As they get further away from the wall going into T10 they put down the power once again. Hold Stumt!
For anyone that goes in too hot, there is a good chance they’ll end up putting their rear tires in the marbles. As we saw what happened to Joon Maeng in qualifying, when that happens the outcome is probably not going to be very good.
Although, if the car is positioned perfectly, there is potential for another wall graze at the next outer clipping point.
I’ve seen some drivers get sucked in going in too hot, but as Kenny Moen demonstrates here, he was able tap it with perfection.
Once again it’s back on the power, and it’s at this point where most of the drivers catch up to each other in tandem.
It’s got to the point where tires will generally only last for two runs – but by now I’m sure you can see why….
There’s one final transition before the T11 hairpin at the end of the judged section, but I’ve noticed that this is where most drivers spin out, perhaps because of the drastic reduction in speed needed to make the super-tight turn.
In years past the inside retaining wall was used as the clipping point, but in an effort to make it more difficult, there are now clipping point cones placed on the inside of the track. For the drivers it must feel like an eternity waiting to punch back on the throttle.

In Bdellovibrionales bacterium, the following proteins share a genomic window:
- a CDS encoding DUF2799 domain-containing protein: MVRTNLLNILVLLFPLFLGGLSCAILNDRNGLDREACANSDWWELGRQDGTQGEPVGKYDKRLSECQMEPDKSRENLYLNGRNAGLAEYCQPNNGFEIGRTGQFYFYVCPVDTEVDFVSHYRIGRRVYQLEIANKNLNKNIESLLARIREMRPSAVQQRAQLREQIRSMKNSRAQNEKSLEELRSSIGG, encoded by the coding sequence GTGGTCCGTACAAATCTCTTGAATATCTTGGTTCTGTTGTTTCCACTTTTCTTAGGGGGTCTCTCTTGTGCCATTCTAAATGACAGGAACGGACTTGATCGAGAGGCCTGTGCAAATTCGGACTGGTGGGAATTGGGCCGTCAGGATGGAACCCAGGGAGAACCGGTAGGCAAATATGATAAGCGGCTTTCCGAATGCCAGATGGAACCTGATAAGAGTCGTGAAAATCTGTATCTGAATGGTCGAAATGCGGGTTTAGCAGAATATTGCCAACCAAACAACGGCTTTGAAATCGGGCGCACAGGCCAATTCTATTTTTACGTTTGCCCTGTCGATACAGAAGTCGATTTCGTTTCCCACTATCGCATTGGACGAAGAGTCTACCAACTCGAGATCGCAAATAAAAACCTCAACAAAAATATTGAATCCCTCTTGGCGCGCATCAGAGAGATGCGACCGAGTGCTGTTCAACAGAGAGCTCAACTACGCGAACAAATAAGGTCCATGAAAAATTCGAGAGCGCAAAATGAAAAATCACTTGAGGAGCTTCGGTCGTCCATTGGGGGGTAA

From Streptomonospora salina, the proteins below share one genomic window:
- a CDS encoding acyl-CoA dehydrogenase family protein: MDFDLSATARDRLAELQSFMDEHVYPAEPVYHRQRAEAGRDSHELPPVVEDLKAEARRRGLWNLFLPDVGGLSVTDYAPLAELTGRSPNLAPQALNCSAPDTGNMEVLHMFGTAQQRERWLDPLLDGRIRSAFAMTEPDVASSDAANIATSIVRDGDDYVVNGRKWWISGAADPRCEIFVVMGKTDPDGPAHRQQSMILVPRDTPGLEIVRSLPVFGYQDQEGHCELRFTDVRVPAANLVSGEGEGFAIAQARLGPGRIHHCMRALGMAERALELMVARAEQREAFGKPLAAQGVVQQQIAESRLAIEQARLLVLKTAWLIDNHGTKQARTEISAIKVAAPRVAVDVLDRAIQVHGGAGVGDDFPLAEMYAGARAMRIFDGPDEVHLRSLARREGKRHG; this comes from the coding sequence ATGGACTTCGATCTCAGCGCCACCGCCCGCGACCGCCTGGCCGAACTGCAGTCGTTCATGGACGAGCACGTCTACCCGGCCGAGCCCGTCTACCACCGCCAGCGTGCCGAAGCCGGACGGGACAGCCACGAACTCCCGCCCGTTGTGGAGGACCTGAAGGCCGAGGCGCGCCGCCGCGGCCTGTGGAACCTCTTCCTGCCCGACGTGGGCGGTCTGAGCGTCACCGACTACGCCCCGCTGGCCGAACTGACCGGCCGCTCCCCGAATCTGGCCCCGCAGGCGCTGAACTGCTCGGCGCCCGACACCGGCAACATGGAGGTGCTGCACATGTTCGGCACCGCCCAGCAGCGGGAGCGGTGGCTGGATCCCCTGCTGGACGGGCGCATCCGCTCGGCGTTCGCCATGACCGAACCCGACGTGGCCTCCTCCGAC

Little by little they roll back on the gas, exiting Turn 11 and running onto the the front straight.
This may be the slowest part of the course, but it is also where some of the most exciting tandem action happens. If it’s been a close run, cars will be absolutely door-to-door here.
It’s great because the sound of the engines bouncing off the their rev limiters echos all across downtown Long Beach.
As if going #MaximumAttack for this long was not enough, many drivers finish off the course pedal to the metal.
Here is a perfect example of Vaughn Gittin Jr. doing his best to scrape off what’s left of the sponsors banners on the outside k-rail.
The drivers roll out of the drift while smoke still escapes from the scorching hot tires. Then they get back in line to do it all over again.
What a wonderful motorsport. How could you not fall in love with it after watching just one run?